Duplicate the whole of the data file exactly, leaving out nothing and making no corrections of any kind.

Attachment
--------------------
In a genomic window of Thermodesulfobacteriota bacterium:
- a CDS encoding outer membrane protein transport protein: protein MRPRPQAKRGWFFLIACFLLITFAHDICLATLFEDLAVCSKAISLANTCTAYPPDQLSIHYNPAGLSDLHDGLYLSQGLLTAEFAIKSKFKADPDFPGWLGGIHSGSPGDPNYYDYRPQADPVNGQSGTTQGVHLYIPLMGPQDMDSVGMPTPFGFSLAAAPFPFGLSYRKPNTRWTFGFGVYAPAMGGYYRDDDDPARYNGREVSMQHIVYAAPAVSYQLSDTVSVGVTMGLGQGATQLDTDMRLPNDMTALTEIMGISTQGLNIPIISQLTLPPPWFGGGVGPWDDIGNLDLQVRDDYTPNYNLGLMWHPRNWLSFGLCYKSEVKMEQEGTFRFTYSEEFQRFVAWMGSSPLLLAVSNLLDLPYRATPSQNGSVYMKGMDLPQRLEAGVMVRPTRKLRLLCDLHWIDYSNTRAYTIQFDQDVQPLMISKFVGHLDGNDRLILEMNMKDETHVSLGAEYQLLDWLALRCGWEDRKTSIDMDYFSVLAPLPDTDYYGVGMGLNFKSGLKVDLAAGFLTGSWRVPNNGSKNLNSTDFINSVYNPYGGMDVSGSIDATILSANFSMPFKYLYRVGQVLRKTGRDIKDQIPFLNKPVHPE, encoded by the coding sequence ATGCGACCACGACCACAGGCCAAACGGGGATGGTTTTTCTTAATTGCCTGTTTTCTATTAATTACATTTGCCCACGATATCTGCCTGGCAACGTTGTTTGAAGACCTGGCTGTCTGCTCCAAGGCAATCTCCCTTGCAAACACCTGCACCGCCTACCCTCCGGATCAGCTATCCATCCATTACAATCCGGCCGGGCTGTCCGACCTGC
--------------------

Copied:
In a genomic window of Thermodesulfobacteriota bacterium:
- a CDS encoding outer membrane protein transport protein: protein MRPRPQAKRGWFFLIACFLLITFAHDICLATLFEDLAVCSKAISLANTCTAYPPDQLSIHYNPAGLSDLHDGLYLSQGLLTAEFAIKSKFKADPDFPGWLGGIHSGSPGDPNYYDYRPQADPVNGQSGTTQGVHLYIPLMGPQDMDSVGMPTPFGFSLAAAPFPFGLSYRKPNTRWTFGFGVYAPAMGGYYRDDDDPARYNGREVSMQHIVYAAPAVSYQLSDTVSVGVTMGLGQGATQLDTDMRLPNDMTALTEIMGISTQGLNIPIISQLTLPPPWFGGGVGPWDDIGNLDLQVRDDYTPNYNLGLMWHPRNWLSFGLCYKSEVKMEQEGTFRFTYSEEFQRFVAWMGSSPLLLAVSNLLDLPYRATPSQNGSVYMKGMDLPQRLEAGVMVRPTRKLRLLCDLHWIDYSNTRAYTIQFDQDVQPLMISKFVGHLDGNDRLILEMNMKDETHVSLGAEYQLLDWLALRCGWEDRKTSIDMDYFSVLAPLPDTDYYGVGMGLNFKSGLKVDLAAGFLTGSWRVPNNGSKNLNSTDFINSVYNPYGGMDVSGSIDATILSANFSMPFKYLYRVGQVLRKTGRDIKDQIPFLNKPVHPE, encoded by the coding sequence ATGCGACCACGACCACAGGCCAAACGGGGATGGTTTTTCTTAATTGCCTGTTTTCTATTAATTACATTTGCCCACGATATCTGCCTGGCAACGTTGTTTGAAGACCTGGCTGTCTGCTCCAAGGCAATCTCCCTTGCAAACACCTGCACCGCCTACCCTCCGGATCAGCTATCCATCCATTACAATCCGGCCGGGCTGTCCGACCTGC